Mirror Lake
Note bottom left hand corner, a bare-bottom, nose or thumb

That afternoon we swam and cavorted in Mirror Lake, which, we were told, would end up as a water-meadow in twenty years time through a build up of silt. (I wonder if it ever did). Then however it was crystal clear and reflected a Disney blue sky.
We saw the designated Sequoia and duly posed. These are truly wonderful time-machines standing patiently for over 3,500 years just so Keyton could one day bounce in a cavity, his arms extended in triumph. In line with the triviality of the moment, we had Chicken Italienne for dinner, followed by Schnapps in the adjoining bar and later a disco.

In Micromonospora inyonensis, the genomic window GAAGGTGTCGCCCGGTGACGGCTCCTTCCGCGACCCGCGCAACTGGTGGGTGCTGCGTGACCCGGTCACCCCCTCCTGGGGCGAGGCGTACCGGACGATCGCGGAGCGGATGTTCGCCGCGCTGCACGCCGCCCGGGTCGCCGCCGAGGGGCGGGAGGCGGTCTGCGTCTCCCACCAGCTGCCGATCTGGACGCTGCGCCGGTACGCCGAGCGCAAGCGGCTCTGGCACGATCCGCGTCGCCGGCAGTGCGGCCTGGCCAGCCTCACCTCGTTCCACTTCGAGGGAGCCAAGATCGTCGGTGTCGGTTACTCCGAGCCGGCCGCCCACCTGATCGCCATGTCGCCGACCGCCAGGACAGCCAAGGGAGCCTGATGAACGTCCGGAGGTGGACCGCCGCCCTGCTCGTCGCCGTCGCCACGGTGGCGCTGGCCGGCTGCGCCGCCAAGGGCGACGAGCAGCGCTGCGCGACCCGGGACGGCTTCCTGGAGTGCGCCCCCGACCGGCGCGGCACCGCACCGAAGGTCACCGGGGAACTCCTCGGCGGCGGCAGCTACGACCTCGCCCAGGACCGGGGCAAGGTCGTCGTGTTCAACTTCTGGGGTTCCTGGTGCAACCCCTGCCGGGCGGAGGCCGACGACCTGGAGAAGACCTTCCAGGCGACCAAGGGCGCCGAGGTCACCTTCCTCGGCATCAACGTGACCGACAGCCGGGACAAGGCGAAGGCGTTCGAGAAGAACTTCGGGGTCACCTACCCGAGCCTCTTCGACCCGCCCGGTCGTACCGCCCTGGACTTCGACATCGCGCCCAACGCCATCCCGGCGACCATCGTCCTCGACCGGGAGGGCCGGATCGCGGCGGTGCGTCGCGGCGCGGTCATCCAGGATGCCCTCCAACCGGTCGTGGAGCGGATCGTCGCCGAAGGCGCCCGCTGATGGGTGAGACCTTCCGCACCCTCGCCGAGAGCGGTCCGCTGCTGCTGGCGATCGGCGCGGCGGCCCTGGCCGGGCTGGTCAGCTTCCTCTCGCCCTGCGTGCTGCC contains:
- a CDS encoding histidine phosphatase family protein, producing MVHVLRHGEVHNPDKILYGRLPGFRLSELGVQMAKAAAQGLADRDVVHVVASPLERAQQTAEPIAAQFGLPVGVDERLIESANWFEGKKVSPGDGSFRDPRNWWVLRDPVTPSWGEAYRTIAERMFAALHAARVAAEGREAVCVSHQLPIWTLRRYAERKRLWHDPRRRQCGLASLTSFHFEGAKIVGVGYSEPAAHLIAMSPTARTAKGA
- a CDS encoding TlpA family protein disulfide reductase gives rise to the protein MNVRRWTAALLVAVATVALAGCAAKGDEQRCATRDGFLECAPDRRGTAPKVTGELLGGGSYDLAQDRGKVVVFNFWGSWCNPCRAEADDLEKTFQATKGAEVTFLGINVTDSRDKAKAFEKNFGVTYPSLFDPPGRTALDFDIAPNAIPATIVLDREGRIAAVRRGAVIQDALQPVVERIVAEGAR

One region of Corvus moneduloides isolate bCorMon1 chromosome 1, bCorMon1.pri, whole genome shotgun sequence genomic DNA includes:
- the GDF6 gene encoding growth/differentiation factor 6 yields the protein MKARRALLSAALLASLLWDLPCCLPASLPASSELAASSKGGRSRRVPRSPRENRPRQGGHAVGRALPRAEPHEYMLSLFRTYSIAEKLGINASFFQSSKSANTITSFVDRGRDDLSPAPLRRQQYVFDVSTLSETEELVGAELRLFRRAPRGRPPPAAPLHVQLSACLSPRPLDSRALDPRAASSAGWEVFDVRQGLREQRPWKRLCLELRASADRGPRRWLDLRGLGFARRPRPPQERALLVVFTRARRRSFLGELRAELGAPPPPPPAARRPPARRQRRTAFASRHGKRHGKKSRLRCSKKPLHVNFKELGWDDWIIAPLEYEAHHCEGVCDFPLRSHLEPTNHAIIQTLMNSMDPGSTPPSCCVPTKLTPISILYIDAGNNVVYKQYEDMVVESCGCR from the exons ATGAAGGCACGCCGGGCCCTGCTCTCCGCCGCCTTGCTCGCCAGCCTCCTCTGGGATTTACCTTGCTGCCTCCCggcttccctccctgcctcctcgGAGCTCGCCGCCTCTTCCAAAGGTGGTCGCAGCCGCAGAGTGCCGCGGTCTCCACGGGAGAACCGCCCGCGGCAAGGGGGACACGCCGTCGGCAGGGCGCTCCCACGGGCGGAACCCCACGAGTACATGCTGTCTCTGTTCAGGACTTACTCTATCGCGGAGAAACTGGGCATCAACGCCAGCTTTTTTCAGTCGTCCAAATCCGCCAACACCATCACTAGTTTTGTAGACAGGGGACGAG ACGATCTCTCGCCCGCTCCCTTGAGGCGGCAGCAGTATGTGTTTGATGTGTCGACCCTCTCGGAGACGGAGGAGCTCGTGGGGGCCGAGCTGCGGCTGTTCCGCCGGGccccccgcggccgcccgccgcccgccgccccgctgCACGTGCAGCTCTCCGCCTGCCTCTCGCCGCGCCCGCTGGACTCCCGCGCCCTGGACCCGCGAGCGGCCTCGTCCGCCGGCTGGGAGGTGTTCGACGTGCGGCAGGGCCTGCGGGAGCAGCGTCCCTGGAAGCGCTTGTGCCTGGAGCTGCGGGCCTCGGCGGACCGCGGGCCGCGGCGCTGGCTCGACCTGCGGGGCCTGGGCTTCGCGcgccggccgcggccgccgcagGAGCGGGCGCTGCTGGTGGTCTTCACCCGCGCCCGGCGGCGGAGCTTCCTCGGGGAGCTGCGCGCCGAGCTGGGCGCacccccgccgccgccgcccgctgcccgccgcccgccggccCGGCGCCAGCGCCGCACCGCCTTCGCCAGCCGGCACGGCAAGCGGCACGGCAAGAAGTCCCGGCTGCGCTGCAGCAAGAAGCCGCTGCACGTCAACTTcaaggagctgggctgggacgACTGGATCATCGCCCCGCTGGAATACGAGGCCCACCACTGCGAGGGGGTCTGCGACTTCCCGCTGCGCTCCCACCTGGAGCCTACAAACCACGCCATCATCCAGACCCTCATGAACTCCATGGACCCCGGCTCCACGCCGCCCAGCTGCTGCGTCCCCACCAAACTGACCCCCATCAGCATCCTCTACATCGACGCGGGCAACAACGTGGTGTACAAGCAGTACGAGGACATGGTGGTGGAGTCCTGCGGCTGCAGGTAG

A tree

Keyton in a tree, stern

Keyton in a tree bouncing.

In this valley of ‘They who kill’ we spent the night drenching a blindfolded Gary, Greg, and Barbara in spaghetti, shaving foam, and buckets of water. It was one way of thanking them. Then again we may have simply been possessed by the spirit of the Ahwahneechee, in which case things could have been worse.

And now a bed time story. The Ahwahneechee people of Yosemite Valley called the waterfall "Cholock" and believed that the plunge pool at its base was inhabited by the spirits of several witches, called the Poloti. An Ahwaneechee folktale describes a woman going to fetch a pail of water from the pool, and drawing it out full of snakes. Later that night, after the woman had trespassed into their territory, the spirits caused the woman's house to be sucked into the pool by a powerful wind, taking the woman and her newborn baby with her.